Confession time: I never actually took a shower in the hospital. Not after the birth of any of our 3 kids.
I had trouble walking to the window, let alone standing in a wet shower trying to reach parts that I haven’t been able to reach in 9 months. The last thing I cared about was washing my hair. Dry shampoo? Deodorant? Moist towelettes all over? 1,000 times yes. Actual soap and water, nope.
Clothes for Dad & Baby
Ladies, as grueling as this process is going to be for you, please don’t forget your partner. He will be there in a supportive role and will likely be struggling with the fact that there is very little he can do for you. This is an emotional time for our guys, watching his lady go through something so hard and not being able to fix it.
Show him some love in advance and pack a few toiletries for him (same as above minus dry shampoo) along with some snacks. In the hospital, the nurses are focused on mom and baby (rightfully so), meaning the dads have to fend for themselves with dinner delivery, a trip to the hospital cafeteria or vending machines.
To lighten your load, task someone in your family or a friend with ‘The Dad Bag’. For the birth of each of our kiddos, I appointed my mom. Her job was to ensure my husband had what he needed. I took care of the toiletries and clothes, and my mom packed his ‘Dad Bag’. She was happy to take this one because she knew that by supporting him she would be supporting me. He would be on his A-game and would be able to take on everything I needed from him.
What you don’t need
Mesh panties. Ever heard of these? Honestly they are amazing! They are these massive, huge, grandma panties the hospital provides after you give birth. The whole point of these panties is that won’t bother your lady parts since they just went to battle for your new baby. They’re also great for holding the enormous pads you absolutely will need.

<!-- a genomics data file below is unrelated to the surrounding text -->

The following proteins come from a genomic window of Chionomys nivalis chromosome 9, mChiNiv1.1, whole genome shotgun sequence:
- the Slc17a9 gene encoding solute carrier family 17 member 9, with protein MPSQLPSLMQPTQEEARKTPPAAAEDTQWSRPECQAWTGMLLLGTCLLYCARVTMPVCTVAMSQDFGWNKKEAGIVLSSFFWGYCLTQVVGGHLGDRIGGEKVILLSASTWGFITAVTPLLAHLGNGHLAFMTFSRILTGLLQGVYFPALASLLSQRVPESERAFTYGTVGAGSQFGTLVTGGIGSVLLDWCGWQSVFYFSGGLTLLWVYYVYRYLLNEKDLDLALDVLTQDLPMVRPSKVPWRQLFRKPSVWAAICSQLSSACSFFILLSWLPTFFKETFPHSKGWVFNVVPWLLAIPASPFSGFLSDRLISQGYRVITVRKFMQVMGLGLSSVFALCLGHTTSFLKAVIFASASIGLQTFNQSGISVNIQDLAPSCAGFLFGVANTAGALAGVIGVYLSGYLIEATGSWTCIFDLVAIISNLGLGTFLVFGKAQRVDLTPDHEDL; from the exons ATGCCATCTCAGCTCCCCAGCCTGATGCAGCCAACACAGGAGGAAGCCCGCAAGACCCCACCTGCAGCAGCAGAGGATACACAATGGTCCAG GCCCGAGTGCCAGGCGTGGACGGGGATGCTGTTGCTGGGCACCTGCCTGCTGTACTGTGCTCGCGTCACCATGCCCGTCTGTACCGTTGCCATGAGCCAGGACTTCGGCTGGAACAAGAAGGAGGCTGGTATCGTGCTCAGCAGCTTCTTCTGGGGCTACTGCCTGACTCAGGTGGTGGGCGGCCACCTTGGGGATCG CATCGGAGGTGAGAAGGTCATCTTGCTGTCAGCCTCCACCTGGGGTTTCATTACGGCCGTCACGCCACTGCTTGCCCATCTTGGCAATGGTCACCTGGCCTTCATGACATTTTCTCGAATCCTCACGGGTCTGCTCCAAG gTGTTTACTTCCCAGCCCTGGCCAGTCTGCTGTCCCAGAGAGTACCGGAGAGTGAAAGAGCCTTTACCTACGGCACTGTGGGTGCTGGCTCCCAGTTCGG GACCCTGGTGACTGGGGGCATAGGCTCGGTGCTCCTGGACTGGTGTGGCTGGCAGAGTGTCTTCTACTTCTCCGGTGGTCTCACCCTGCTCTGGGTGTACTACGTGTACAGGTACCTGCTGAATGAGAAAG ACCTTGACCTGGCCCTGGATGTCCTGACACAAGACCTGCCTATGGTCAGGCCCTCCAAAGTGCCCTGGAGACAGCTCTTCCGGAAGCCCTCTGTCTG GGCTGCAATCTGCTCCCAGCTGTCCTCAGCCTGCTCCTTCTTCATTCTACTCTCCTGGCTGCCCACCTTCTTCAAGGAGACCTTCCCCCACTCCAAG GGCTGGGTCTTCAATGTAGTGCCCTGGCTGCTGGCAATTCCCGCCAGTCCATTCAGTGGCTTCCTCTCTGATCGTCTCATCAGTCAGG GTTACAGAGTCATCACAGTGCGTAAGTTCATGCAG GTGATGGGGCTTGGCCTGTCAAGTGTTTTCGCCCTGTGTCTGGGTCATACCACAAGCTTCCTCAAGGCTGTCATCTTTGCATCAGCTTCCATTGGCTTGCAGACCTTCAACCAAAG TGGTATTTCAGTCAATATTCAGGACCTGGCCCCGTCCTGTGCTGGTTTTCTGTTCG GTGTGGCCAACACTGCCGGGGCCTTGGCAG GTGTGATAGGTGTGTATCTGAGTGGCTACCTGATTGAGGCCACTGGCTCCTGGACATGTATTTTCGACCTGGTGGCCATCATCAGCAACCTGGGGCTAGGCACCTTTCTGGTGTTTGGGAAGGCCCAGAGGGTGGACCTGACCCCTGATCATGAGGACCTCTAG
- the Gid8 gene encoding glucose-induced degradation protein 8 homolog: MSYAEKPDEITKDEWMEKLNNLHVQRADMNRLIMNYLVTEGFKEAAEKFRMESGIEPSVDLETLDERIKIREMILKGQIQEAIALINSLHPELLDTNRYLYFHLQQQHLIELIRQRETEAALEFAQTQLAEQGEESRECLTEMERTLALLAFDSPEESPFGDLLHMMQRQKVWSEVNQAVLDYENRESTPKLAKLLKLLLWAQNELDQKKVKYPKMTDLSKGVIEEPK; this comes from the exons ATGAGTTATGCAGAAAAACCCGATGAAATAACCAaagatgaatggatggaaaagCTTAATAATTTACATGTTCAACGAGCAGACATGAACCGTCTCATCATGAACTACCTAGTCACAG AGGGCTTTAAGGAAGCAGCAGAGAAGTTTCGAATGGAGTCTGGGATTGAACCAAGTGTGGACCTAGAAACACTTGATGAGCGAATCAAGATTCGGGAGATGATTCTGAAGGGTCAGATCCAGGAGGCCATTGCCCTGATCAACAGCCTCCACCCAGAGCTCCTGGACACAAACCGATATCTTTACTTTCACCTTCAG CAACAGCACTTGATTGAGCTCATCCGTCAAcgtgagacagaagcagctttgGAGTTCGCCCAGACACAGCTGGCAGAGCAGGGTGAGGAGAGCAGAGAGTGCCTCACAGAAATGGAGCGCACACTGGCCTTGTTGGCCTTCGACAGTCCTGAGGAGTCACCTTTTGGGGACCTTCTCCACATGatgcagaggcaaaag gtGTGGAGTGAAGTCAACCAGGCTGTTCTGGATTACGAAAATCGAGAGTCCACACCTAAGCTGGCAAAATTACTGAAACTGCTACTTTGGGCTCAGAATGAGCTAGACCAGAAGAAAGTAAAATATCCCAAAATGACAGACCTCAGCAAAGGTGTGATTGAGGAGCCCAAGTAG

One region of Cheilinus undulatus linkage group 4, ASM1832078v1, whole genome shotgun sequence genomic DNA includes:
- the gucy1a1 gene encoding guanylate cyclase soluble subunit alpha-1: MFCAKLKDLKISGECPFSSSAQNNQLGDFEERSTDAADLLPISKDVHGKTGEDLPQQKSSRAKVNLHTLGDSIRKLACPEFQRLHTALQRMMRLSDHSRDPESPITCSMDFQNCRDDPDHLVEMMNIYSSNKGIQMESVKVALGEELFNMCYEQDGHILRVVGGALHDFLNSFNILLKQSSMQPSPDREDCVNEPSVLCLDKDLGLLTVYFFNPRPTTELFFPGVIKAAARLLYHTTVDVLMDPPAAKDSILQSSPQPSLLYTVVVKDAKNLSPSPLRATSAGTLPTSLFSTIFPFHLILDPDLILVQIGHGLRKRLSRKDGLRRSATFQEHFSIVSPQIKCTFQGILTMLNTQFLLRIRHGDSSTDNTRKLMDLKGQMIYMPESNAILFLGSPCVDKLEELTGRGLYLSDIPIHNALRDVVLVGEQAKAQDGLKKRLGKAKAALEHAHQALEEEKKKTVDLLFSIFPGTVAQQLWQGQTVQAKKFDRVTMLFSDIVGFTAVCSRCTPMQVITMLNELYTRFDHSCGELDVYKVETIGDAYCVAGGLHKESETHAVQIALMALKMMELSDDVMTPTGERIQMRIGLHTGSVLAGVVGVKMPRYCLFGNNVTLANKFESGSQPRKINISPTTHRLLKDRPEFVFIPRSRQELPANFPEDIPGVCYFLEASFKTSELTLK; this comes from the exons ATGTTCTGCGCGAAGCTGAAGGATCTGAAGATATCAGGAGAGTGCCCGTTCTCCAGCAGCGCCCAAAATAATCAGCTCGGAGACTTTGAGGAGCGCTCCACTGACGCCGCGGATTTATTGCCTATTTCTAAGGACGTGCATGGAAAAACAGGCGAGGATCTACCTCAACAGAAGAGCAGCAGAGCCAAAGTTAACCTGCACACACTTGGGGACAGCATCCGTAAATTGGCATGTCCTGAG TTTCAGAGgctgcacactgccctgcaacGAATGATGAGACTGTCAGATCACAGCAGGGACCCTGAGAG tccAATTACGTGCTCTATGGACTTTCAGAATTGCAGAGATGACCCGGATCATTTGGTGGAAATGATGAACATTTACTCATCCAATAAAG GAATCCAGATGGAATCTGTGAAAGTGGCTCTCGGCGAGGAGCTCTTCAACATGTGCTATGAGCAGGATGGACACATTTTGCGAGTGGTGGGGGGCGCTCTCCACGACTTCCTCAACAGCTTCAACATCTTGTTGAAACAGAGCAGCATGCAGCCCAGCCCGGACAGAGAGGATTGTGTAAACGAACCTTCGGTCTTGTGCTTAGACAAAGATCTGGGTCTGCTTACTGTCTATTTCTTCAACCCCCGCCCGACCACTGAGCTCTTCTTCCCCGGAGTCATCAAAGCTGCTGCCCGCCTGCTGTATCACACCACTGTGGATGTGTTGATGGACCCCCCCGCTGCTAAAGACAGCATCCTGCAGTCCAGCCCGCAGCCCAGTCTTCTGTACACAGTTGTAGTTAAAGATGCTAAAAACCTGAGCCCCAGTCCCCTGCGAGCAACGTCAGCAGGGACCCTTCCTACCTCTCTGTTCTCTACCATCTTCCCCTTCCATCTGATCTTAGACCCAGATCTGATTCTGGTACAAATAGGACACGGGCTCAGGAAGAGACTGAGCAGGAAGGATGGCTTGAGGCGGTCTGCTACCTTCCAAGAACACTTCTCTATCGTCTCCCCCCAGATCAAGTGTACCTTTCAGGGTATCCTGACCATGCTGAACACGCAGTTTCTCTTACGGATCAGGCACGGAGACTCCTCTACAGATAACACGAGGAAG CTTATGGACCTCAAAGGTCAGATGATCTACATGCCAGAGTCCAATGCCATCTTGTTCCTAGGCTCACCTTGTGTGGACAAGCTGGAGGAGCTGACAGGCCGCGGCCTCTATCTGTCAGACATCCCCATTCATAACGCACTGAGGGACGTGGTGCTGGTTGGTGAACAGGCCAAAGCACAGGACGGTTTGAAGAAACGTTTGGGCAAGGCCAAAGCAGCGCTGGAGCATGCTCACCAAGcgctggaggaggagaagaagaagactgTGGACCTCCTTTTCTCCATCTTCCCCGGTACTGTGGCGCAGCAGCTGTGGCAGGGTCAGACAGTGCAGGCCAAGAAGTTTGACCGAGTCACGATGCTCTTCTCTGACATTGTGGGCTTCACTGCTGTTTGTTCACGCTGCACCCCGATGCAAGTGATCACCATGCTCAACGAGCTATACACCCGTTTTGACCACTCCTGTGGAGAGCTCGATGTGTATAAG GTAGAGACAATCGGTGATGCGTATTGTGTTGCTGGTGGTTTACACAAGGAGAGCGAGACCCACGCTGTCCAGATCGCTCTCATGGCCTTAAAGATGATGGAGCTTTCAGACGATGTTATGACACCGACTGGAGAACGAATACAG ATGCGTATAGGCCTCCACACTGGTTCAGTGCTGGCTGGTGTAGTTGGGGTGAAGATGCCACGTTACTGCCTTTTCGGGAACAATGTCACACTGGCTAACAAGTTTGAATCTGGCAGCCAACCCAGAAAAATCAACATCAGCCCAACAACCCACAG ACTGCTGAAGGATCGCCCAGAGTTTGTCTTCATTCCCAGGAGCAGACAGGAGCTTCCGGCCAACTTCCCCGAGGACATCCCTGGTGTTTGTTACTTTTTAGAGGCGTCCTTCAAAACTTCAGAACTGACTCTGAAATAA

From someone who has been through this 3 times, start stashing the mesh panties in your bag the minute you get to the hospital room. They’re amazing and you’re going to want some at home.
Make up of any kind
Makeup doesn’t have a huge place in my day to day life, especially not on a day when I’m going to push a baby out of me.
Real story: During the birth of our first kiddo, I decided that I was going to wear makeup, do my hair, etc. Worst choice ever. Birth is hard, labor hurts, and c sections are just as grueling. Instead of having that blissful new mom glow, my post-baby birth photo looked like I had been out all night drinking. Totally not what I was going for.
My main advice is this: be yourself. If that means make up, try to keep it light. I doubt that you’ll have much time or much care for putting on makeup while in the hospital. If you don’t usually wear much makeup, now is certainly not the time.
Side note: if the reason you want to wear makeup is because of the image you want to project for the visitors coming into the hospital… you should think twice about having those types of visitors to the hospital in the first place. Motherhood is raw and real, and folks that you feel like you have to put on a pretty face for may make better visitors when you’ve established your schedule at home.
Think twice about arriving at the hospital with anything larger than a backpack. You really won’t need anything more. Besides, it’s kind of like packing light for a trip so you can fit souvenirs for all your friends, except this time you’ll be bringing home baby!
That’s it ladies! Your checklist for a simple hospital bag for baby.